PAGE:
Managerial Effectiveness Managing the Self and Others


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Textbook:
Chapter Code: MEC05
Pages : 214; Paperback;
210 X 275 mm approx.

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Workbook:
Pages : 126; Paperback;
210 X 275 mm approx.

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Managerial Effectiveness: Managing the Self and Others



Emotional Intelligence in Management : Overview

Dr. Peter Salovey of Yale University and Dr. John Mayer of the University of New Hampshire coined the phrase "emotional intelligence" in 1990. They defined emotional intelligence as "a form of social intelligence that involves the ability to monitor one's own and others' feelings and emotions, to discriminate among them, and to use this information to guide one's thinking and action."

In 1995, Daniel Goleman published a book "Emotional intelligence, why it can matter more than IQ." With that book, the concept of emotional intelligence got worldwide attention. Goleman defined emotional intelligence as the 'capacity for recognizing our own feelings and those of others, for motivating ourselves, and for managing emotions well in ourselves and in our relationships.'

Emotional intelligence has four major components: Awareness of the self, Management of the self, Social Awareness, Management of Relationships. Emotional intelligence is very important for a person to succeed in modern organizations.

A person who is higher in the organizational hierarchy requires greater emotional intelligence than a person in the lower levels of organizational hierarchy.

The nature of emotional intelligence required by persons also depends on the kind of profession they are in. At the workplace, a person who has emotional intelligence would have the abilities - to recognize emotions, to use them to assist the thought process, to be aware of emotions, and to control emotions. At the workplace, emotions play a crucial role. There are both positive and negative emotions at play in the workplace.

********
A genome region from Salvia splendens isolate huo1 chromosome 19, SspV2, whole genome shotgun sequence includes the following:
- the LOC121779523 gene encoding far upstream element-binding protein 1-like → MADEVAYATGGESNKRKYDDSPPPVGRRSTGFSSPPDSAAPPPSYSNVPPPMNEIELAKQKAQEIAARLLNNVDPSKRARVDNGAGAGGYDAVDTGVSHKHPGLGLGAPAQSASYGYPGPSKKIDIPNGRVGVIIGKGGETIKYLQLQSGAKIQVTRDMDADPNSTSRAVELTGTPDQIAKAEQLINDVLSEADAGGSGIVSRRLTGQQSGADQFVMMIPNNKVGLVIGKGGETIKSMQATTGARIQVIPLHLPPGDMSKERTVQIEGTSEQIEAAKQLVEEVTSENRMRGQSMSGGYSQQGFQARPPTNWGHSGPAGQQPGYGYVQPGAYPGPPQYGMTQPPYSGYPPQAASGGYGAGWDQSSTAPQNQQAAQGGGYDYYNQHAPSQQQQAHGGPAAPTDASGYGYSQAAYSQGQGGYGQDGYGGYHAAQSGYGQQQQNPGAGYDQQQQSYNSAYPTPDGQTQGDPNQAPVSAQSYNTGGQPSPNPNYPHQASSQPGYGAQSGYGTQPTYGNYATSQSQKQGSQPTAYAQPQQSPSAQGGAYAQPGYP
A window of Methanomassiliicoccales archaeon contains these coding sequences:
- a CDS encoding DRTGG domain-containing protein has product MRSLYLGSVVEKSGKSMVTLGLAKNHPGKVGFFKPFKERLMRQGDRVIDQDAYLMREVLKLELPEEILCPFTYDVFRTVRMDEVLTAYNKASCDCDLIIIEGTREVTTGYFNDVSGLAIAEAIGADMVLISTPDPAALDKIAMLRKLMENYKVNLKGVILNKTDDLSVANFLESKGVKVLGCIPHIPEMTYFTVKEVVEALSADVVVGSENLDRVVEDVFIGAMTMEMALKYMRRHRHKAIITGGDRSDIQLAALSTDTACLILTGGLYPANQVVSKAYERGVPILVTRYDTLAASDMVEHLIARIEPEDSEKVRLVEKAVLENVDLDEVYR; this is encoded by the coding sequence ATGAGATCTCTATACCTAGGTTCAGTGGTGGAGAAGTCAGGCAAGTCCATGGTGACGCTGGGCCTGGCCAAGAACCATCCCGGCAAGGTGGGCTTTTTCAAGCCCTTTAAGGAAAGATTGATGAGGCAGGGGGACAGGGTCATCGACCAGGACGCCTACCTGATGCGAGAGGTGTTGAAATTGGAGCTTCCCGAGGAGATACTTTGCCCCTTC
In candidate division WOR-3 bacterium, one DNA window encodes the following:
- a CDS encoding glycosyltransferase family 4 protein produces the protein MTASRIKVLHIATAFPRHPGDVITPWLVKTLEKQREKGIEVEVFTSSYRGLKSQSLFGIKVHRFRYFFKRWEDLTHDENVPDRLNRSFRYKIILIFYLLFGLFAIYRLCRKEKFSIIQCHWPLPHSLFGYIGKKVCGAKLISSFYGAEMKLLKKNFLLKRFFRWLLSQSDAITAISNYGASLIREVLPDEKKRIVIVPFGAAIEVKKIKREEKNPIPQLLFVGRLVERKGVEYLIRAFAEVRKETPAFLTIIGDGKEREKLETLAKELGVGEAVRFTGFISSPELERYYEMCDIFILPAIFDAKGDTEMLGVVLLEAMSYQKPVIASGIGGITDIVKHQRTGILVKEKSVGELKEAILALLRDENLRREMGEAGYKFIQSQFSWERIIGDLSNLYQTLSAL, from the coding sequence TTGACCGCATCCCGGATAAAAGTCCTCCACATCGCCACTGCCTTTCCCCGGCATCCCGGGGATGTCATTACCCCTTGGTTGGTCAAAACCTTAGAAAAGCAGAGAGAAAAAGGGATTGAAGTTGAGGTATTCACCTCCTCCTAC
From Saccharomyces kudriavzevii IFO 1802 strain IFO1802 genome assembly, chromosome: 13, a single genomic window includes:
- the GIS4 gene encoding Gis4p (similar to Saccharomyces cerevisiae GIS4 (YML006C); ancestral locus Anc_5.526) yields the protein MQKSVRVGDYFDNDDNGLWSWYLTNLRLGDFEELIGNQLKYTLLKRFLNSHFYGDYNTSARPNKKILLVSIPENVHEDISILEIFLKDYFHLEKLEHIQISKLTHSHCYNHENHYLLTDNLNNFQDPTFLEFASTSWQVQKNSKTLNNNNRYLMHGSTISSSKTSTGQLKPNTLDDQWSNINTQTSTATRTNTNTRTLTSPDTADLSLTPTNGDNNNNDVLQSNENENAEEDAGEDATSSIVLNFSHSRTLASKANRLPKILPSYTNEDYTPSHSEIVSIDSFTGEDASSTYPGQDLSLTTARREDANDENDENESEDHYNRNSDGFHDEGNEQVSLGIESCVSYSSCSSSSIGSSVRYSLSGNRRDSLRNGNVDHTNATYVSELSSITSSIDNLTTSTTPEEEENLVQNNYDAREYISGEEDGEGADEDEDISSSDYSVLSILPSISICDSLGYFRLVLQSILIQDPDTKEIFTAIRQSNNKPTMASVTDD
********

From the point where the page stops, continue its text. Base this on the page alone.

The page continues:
Negative emotions create hurdles in the attainment of the goals of the organization, and the managers have to analyze the factors that cause such emotions in order to do away with them. Positive emotions at the workplace are conducive to the better functioning of the organization as it can lead to better productivity. Such emotions are to be identified and steps taken to retain them.

Emotional intelligence is imperative for the success of a person in an organization. Emotional intelligence can be learned at any age, and many organizations provide emotional intelligence training for their employees. Organizational training for providing emotional intelligence mainly involves four stages; preparation, training, application, and evaluation.

Chapter 5 : Overview


The Nature of Emotional Intelligence
Evolution of Emotional Intelligence
Components of Emotional Intelligence


Analyzing the Impact of Emotions in the Workplace
Negative Emotions in Workplace
Positive Emotions in Workplace
Managing Emotions in Workplace

Applications of Emotional Intelligence in the Workplace
Emotional Intelligence and Career Development
Emotional Intelligence and Leadership

Emotional Intelligence and Team Building

Emotional Intelligence in Indian Organizations

Improving Emotional Intelligence
Characteristic Features of People with High IQ or EQ
Difference between Learning Emotional Intelligence and Cognitio
Requirements for Emotional Intelligence Training in Organizations
Guidelines for Emotional Intelligence Training in Organizations